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So You're Opening a Dispensary - What You Need To Know

Posted by Jill Lamoreaux on Oct 6, 2016 12:34:00 PM
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Jill Lamoreaux is a Çanopy mentor, alumni and founder of Sprk Labs. Jill is an entrepreneur, cannabis industry leader, and consultant for dispensary licensing and application. In a prior post on marijuana retail operations, she covered the first steps in the process of opening a dispensary, including acquiring a license, fees, and windows of application. In this follow-up post, we discuss operation models and what to prepare for once a retail license is acquired.

What if I acquire a license? What's next?

Once a license is won or acquired, the real work begins. Licensees have several options when it comes to start-up and operations, including:

  • an owner-operator model
  • partnering with an existing operator
  • hiring a consultant for start-up assistance, or
  • utilizing a full service operations and management company

How do I decide which model to use?

When deciding on the operating model that works best for their unique situation and needs, licensees should carefully consider the following:

  • their investor’s expectations
  • market dynamics
  • the internal long-term strategic plan

and should consider those elements in tandem with these dispensary facts:

  • Due to restrictive tax rules for dispensaries (the dreaded and confusing 280E), profit margins are very slim and licensees should be cautious when making deals that require shares of equity or any portion of gross revenues.
  • Licensees that do not control their own cultivation and processing operations fare much worse than vertically integrated operations on the taxation side, especially those in recreational markets.

The top 5 things new dispensary licensees should prepare for:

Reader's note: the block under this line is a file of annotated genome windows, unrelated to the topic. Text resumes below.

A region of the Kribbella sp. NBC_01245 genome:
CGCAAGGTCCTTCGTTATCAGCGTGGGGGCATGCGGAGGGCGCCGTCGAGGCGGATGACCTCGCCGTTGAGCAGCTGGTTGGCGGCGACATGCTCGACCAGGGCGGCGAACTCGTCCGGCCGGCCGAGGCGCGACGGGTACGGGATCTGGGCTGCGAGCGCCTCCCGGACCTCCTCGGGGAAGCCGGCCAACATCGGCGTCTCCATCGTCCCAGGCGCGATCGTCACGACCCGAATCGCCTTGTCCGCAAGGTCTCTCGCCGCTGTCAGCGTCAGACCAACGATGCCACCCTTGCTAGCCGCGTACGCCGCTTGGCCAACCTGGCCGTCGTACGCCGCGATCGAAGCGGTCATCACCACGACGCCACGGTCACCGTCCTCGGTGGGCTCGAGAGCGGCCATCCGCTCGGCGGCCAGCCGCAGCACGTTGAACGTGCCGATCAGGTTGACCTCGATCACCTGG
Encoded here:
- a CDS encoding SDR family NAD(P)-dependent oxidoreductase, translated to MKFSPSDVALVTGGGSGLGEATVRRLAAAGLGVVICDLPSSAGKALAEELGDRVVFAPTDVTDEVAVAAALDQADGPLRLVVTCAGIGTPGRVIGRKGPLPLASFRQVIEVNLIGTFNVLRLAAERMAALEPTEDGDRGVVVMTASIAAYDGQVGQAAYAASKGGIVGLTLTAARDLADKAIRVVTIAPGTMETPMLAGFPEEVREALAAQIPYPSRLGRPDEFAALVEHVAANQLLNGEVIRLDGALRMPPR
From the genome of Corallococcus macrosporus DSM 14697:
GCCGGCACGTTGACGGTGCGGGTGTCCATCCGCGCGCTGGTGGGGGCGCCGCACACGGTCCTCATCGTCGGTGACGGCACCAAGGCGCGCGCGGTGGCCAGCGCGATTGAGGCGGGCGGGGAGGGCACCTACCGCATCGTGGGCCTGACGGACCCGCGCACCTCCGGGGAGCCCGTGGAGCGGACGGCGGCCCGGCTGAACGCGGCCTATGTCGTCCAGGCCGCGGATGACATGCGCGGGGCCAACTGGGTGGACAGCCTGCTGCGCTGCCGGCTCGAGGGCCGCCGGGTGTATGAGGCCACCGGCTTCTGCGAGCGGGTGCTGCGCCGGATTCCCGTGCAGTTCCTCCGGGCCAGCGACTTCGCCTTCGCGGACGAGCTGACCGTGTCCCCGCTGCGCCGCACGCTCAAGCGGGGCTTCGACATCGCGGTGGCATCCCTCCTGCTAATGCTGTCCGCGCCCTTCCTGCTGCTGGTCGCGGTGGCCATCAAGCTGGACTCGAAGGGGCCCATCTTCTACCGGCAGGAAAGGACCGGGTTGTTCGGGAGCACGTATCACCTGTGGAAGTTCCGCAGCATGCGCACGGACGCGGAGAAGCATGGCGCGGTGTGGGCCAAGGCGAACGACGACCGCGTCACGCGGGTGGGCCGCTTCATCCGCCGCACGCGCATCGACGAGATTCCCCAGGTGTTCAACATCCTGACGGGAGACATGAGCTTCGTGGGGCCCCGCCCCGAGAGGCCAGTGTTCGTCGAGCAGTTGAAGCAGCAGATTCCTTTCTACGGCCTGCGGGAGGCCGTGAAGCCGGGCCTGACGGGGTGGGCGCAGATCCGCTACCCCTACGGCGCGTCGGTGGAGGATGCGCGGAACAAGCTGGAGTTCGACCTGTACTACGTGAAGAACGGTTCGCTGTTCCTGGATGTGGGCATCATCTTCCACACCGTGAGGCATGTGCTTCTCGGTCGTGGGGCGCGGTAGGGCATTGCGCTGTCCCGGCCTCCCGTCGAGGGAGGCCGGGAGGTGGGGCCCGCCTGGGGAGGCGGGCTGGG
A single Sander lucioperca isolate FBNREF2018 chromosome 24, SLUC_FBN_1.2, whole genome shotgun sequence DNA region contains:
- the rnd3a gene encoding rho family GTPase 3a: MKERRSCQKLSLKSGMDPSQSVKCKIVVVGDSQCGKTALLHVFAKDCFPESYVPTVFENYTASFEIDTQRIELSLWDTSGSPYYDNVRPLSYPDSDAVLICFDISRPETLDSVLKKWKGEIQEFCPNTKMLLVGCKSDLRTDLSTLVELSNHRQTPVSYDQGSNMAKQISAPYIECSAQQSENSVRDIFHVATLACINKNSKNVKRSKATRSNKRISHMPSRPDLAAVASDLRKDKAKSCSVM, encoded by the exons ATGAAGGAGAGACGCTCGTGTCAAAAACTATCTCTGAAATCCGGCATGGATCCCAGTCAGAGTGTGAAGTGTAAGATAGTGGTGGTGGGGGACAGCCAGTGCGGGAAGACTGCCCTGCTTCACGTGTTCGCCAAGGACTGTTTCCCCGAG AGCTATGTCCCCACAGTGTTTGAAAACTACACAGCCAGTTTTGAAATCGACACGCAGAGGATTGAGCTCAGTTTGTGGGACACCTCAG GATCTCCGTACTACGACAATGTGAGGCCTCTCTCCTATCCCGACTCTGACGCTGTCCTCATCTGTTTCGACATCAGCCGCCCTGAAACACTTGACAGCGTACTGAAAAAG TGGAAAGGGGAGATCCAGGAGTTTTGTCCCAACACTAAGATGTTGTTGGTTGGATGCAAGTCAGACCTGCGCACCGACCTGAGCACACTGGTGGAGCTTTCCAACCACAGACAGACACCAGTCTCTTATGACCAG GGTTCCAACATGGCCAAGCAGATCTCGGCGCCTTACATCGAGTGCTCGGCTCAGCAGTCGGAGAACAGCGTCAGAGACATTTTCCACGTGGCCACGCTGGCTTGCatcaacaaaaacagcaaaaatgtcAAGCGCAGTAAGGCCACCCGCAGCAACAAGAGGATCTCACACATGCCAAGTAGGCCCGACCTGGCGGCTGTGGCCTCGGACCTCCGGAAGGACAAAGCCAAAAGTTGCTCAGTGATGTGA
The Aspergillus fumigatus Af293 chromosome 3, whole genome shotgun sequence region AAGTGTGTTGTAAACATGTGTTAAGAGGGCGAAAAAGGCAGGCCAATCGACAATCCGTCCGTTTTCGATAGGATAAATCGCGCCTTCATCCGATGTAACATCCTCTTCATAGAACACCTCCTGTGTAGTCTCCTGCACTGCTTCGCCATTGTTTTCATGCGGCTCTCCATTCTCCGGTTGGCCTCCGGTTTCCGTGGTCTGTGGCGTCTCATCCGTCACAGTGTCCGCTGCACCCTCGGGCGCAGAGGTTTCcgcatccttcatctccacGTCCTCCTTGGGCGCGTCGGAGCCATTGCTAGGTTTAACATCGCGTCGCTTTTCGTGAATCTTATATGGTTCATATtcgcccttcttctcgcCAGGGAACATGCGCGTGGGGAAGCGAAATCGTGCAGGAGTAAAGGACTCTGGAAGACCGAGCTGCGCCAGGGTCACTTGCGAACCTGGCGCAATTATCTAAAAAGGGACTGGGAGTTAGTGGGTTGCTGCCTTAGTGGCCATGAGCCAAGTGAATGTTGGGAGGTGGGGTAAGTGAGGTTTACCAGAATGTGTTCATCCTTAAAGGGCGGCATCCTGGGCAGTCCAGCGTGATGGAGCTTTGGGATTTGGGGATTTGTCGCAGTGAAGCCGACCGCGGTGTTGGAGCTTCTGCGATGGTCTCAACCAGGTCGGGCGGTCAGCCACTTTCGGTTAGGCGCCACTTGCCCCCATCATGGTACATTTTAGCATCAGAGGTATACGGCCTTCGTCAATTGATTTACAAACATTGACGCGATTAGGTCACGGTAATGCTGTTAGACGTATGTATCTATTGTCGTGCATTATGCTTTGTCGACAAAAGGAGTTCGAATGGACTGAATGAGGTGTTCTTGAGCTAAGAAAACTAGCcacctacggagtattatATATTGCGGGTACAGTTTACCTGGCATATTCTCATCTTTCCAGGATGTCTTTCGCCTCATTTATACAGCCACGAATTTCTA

1. A dispensary operation is a typical retail operation (even in medical markets), only with many more headaches. 
  2. Even in states with patient and physician or customer and business-friendly regulations, cannabis programs often face major start-up problems which can require regulatory or legislative changes to rectify. Having sufficient reserves for working capital may be critical in surviving long-term delays.
  3. If your dispensary does not have a bank account it is still possible to operate, but cash handling will take a great deal more time, effort and expense than ever imagined.
  4. The wholesale supply of cannabis and manufactured products is inconsistent in availability, quality and price - especially in new markets. Utilizing purchasing contracts to keep your shelves stocked and to give patients/customers choices, as well as, consistent access to their favorites is crucial.
  5. Managing the compliance for your dispensary also includes closely monitoring compliance issues for all of your vendors – is their license valid, does their labeling meet requirements, are their quality assurance tests valid, have they had recalls before, etc.?  

Undoubtedly, owning and operating a marijuana retail outlet is tough. Heavy regulation and taxation, keeping compliant with state laws, and the heavy penalties faced when missteps are made can create headaches upon headaches. But if you have a long-term vision, a strong team, dependable funding, and a lot of patience, the payoff can be incredible.


Topics: Insider, Entrepreneurship, Legal